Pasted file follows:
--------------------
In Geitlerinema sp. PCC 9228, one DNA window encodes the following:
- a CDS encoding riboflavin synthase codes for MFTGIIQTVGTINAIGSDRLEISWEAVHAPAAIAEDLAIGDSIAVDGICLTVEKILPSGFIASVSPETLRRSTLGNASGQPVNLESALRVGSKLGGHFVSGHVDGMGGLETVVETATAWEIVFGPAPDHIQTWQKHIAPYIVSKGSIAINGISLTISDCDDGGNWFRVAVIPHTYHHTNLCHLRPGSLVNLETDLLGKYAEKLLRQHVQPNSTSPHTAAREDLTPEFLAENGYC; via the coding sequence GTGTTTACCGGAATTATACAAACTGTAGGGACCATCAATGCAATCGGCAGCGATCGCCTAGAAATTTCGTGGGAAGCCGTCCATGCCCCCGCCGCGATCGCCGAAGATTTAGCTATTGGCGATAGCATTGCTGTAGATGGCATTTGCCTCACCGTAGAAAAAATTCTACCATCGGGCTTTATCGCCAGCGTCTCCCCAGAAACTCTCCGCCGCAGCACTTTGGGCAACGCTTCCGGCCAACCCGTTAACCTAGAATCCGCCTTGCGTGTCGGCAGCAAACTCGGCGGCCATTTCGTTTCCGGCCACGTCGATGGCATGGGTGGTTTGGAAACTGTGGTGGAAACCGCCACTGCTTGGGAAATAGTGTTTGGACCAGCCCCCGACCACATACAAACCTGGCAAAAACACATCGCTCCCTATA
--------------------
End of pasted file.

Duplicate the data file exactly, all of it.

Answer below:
In Geitlerinema sp. PCC 9228, one DNA window encodes the following:
- a CDS encoding riboflavin synthase codes for MFTGIIQTVGTINAIGSDRLEISWEAVHAPAAIAEDLAIGDSIAVDGICLTVEKILPSGFIASVSPETLRRSTLGNASGQPVNLESALRVGSKLGGHFVSGHVDGMGGLETVVETATAWEIVFGPAPDHIQTWQKHIAPYIVSKGSIAINGISLTISDCDDGGNWFRVAVIPHTYHHTNLCHLRPGSLVNLETDLLGKYAEKLLRQHVQPNSTSPHTAAREDLTPEFLAENGYC; via the coding sequence GTGTTTACCGGAATTATACAAACTGTAGGGACCATCAATGCAATCGGCAGCGATCGCCTAGAAATTTCGTGGGAAGCCGTCCATGCCCCCGCCGCGATCGCCGAAGATTTAGCTATTGGCGATAGCATTGCTGTAGATGGCATTTGCCTCACCGTAGAAAAAATTCTACCATCGGGCTTTATCGCCAGCGTCTCCCCAGAAACTCTCCGCCGCAGCACTTTGGGCAACGCTTCCGGCCAACCCGTTAACCTAGAATCCGCCTTGCGTGTCGGCAGCAAACTCGGCGGCCATTTCGTTTCCGGCCACGTCGATGGCATGGGTGGTTTGGAAACTGTGGTGGAAACCGCCACTGCTTGGGAAATAGTGTTTGGACCAGCCCCCGACCACATACAAACCTGGCAAAAACACATCGCTCCCTATA